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Subject:Re: Word Choice From:Len Olszewski <saslpo -at- UNX -dot- SAS -dot- COM> Date:Mon, 14 Feb 1994 12:46:46 -0500
Mike Christie wonders about choosing to use more words for accuracy:
> I was re-writing a programmer's document to include in the user manual.
> He used the word "expensive" to indicate that that a procedure used a lot
> of system resources.
> The question, of course, is, are there times when more words are better
> than fewer? Should one >>always<< avoid colloqualisms, even when the target
> audience will certainly understand what is meant? Should one always err
> on the side of accuracy even when it means using more words?
Good question. One person's jargon is another person's terminology. And
there seems to be a fine line dividing the two.
I'm not sure in this case that "expensive" is a colloquialism. I admit
that even though I co-authored an entire book on efficient programming
practices, I don't think I ever used "expensive", but now that I see it
in this context, I probably *would* use it if writing that book again.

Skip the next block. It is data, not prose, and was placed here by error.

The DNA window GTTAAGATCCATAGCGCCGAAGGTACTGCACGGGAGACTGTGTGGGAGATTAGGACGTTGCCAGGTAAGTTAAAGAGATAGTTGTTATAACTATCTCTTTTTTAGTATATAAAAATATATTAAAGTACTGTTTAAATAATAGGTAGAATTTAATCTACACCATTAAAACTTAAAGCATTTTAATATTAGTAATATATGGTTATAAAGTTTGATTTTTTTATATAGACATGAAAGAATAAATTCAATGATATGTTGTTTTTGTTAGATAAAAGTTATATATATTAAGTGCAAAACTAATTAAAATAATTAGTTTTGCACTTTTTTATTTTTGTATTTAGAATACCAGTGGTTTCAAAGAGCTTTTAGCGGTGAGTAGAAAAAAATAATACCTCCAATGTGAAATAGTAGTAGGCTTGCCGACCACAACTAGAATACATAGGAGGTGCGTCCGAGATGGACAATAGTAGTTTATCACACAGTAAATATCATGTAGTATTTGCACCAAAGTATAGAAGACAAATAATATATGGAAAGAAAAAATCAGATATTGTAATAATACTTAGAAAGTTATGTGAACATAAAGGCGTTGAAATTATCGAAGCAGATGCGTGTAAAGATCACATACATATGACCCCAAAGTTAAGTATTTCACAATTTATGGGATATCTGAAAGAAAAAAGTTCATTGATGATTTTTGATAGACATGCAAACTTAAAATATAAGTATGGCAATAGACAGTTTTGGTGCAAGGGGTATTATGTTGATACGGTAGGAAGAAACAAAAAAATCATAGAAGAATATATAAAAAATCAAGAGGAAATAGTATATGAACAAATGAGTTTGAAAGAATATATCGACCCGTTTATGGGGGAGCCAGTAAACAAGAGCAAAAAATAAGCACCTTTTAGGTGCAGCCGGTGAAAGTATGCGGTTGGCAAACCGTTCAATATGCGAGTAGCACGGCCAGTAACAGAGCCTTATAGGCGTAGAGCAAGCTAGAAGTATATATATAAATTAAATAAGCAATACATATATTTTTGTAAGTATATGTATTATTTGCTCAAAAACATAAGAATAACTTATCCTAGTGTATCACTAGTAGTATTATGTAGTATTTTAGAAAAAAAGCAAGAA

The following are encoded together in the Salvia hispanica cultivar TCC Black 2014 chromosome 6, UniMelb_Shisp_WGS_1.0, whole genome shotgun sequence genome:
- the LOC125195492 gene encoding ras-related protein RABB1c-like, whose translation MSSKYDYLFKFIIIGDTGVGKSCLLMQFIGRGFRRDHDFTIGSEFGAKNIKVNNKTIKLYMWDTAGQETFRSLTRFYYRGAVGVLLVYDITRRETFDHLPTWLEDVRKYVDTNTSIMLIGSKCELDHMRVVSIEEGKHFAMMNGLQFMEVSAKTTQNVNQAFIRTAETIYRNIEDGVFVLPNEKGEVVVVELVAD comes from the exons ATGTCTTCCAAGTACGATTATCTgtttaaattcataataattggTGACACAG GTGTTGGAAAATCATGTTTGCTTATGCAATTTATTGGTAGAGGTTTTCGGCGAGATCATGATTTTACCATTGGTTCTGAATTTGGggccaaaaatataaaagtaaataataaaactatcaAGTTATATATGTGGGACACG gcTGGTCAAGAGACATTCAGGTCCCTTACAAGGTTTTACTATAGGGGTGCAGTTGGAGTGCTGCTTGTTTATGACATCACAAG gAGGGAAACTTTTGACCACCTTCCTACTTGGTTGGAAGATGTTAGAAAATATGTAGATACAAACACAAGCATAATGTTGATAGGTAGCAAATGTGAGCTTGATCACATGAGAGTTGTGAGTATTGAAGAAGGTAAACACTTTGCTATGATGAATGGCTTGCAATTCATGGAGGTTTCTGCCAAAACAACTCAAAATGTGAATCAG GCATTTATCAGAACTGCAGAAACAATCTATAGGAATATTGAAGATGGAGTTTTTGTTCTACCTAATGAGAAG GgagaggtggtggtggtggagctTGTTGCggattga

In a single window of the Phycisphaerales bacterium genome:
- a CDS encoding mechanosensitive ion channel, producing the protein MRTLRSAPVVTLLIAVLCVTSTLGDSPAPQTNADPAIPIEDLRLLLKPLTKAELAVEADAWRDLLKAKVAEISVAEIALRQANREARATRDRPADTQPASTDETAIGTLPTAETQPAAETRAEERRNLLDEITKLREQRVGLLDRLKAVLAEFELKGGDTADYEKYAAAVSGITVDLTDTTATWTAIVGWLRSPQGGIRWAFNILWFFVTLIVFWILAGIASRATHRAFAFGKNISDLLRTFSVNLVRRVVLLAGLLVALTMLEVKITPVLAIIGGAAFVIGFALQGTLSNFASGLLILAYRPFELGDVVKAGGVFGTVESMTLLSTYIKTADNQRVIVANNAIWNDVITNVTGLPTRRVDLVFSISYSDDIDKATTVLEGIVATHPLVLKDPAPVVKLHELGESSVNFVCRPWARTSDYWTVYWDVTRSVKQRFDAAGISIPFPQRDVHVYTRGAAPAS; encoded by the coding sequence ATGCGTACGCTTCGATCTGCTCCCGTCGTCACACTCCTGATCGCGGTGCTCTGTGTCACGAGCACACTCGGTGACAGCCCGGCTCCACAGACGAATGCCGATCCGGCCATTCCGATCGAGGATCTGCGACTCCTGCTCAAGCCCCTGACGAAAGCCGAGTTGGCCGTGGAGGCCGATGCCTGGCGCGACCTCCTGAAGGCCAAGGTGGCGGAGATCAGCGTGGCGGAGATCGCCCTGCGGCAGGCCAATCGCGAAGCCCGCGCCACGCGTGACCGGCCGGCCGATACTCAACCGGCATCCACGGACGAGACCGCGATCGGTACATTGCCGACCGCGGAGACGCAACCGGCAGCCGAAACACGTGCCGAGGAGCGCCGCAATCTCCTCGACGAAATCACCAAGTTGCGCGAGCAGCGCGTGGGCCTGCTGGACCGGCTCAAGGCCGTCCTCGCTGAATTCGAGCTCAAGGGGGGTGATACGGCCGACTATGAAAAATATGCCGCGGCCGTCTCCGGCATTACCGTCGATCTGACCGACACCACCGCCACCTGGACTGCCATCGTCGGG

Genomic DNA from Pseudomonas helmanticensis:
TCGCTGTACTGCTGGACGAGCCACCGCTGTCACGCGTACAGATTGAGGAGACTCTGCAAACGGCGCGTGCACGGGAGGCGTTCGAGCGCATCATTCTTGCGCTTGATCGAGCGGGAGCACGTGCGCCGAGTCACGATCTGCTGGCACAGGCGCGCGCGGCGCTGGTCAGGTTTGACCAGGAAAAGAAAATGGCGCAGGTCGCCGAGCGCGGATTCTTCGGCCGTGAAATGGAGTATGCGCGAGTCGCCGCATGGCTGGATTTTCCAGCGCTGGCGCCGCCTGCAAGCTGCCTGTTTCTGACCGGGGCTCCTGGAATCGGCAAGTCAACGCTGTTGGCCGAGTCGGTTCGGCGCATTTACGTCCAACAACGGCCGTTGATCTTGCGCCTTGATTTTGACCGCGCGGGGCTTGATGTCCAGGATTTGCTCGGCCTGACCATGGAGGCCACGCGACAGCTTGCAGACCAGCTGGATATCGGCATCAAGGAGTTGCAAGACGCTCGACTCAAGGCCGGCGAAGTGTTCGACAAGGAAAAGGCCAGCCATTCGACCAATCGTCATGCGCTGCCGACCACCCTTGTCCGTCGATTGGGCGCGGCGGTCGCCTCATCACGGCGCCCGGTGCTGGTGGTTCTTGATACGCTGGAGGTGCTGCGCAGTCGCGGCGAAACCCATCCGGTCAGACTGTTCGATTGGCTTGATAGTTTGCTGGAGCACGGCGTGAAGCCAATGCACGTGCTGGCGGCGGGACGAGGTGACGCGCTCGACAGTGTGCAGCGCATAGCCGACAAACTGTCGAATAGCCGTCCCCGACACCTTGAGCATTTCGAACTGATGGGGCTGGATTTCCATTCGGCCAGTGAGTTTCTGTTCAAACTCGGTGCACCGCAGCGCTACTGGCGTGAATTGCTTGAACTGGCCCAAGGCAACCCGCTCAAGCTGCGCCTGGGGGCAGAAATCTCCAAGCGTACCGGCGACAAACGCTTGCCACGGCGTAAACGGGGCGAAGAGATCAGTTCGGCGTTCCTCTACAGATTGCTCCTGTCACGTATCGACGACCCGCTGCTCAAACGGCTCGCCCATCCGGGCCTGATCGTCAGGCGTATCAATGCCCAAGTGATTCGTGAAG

In response to the larger question about >>always<< avoiding
colloquialisms, the answer is "it depends on your audience". I would
avoid jargon as much as possible for an audience with a composition
spanning the full range of experience with a product/language/piece of
equipment/ etc. For an internal document aimed at experts, I'd loosen up
a little. And you *can* get away with coining terms to save words, if
you are pretty sure the term has no *other* industry equivalent.
Imagine trying to describe object-oriented analysis and design without
referring to OOPS jargon. Of course, it's not jargon anymore; it's
terminology. You would confuse members of your audience familiar with
the terminology, even though you might speak more clearly to those with
less experience. However, avoiding the jargon might contribute to your
readers' confusion when they read other books that *do* use the
And it would be much worse to coin a whole bunch of *new* jargon words
to avoid using the old ones. Nothing is worse than proliferating jargon
when perfectly acceptable jargon already exists. 8-)
Generally, it's a judgement call whether a particular term is common
enough to use in technical documents. All other things being equal, I
always try to err on the side of less words. Sometimes I mess up, but
what can you do?
|Len Olszewski, Technical Writer | "To err is human, but it feels |
|saslpo -at- unx -dot- sas -dot- com|Cary, NC, USA| divine." - Mae West |
| Opinions this ludicrous are mine. Reasonable opinions will cost you.|